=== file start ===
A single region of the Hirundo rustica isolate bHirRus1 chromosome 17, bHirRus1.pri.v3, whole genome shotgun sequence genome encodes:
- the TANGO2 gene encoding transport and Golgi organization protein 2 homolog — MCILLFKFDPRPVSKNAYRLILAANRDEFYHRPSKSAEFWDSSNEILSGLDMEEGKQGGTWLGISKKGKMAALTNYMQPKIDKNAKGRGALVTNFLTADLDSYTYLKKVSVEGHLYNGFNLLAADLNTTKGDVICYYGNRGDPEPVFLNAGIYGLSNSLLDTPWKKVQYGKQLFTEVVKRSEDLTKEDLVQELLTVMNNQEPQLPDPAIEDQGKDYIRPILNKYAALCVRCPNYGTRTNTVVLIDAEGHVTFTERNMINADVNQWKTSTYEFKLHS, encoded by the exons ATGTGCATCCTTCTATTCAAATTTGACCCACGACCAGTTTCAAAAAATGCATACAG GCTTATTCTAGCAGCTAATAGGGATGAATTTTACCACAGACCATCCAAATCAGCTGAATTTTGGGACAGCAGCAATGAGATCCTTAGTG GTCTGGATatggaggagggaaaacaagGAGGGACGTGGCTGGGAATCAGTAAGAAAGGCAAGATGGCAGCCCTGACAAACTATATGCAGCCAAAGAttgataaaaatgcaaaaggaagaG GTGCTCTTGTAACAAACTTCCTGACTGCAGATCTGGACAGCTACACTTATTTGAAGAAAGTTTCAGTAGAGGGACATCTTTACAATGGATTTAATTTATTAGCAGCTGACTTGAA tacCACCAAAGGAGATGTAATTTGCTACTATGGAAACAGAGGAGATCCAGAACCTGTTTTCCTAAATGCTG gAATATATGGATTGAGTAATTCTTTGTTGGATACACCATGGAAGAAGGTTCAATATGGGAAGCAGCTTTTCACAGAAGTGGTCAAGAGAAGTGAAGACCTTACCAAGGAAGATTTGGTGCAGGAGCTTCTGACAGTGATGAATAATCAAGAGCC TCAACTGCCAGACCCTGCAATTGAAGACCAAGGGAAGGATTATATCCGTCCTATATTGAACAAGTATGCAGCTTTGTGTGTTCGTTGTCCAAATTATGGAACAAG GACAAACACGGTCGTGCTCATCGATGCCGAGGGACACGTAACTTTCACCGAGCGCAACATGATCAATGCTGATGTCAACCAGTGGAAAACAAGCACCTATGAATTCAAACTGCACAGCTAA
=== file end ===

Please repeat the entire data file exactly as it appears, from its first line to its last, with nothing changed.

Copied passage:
A single region of the Hirundo rustica isolate bHirRus1 chromosome 17, bHirRus1.pri.v3, whole genome shotgun sequence genome encodes:
- the TANGO2 gene encoding transport and Golgi organization protein 2 homolog — MCILLFKFDPRPVSKNAYRLILAANRDEFYHRPSKSAEFWDSSNEILSGLDMEEGKQGGTWLGISKKGKMAALTNYMQPKIDKNAKGRGALVTNFLTADLDSYTYLKKVSVEGHLYNGFNLLAADLNTTKGDVICYYGNRGDPEPVFLNAGIYGLSNSLLDTPWKKVQYGKQLFTEVVKRSEDLTKEDLVQELLTVMNNQEPQLPDPAIEDQGKDYIRPILNKYAALCVRCPNYGTRTNTVVLIDAEGHVTFTERNMINADVNQWKTSTYEFKLHS, encoded by the exons ATGTGCATCCTTCTATTCAAATTTGACCCACGACCAGTTTCAAAAAATGCATACAG GCTTATTCTAGCAGCTAATAGGGATGAATTTTACCACAGACCATCCAAATCAGCTGAATTTTGGGACAGCAGCAATGAGATCCTTAGTG GTCTGGATatggaggagggaaaacaagGAGGGACGTGGCTGGGAATCAGTAAGAAAGGCAAGATGGCAGCCCTGACAAACTATATGCAGCCAAAGAttgataaaaatgcaaaaggaagaG GTGCTCTTGTAACAAACTTCCTGACTGCAGATCTGGACAGCTACACTTATTTGAAGAAAGTTTCAGTAGAGGGACATCTTTACAATGGATTTAATTTATTAGCAGCTGACTTGAA tacCACCAAAGGAGATGTAATTTGCTACTATGGAAACAGAGGAGATCCAGAACCTGTTTTCCTAAATGCTG gAATATATGGATTGAGTAATTCTTTGTTGGATACACCATGGAAGAAGGTTCAATATGGGAAGCAGCTTTTCACAGAAGTGGTCAAGAGAAGTGAAGACCTTACCAAGGAAGATTTGGTGCAGGAGCTTCTGACAGTGATGAATAATCAAGAGCC TCAACTGCCAGACCCTGCAATTGAAGACCAAGGGAAGGATTATATCCGTCCTATATTGAACAAGTATGCAGCTTTGTGTGTTCGTTGTCCAAATTATGGAACAAG GACAAACACGGTCGTGCTCATCGATGCCGAGGGACACGTAACTTTCACCGAGCGCAACATGATCAATGCTGATGTCAACCAGTGGAAAACAAGCACCTATGAATTCAAACTGCACAGCTAA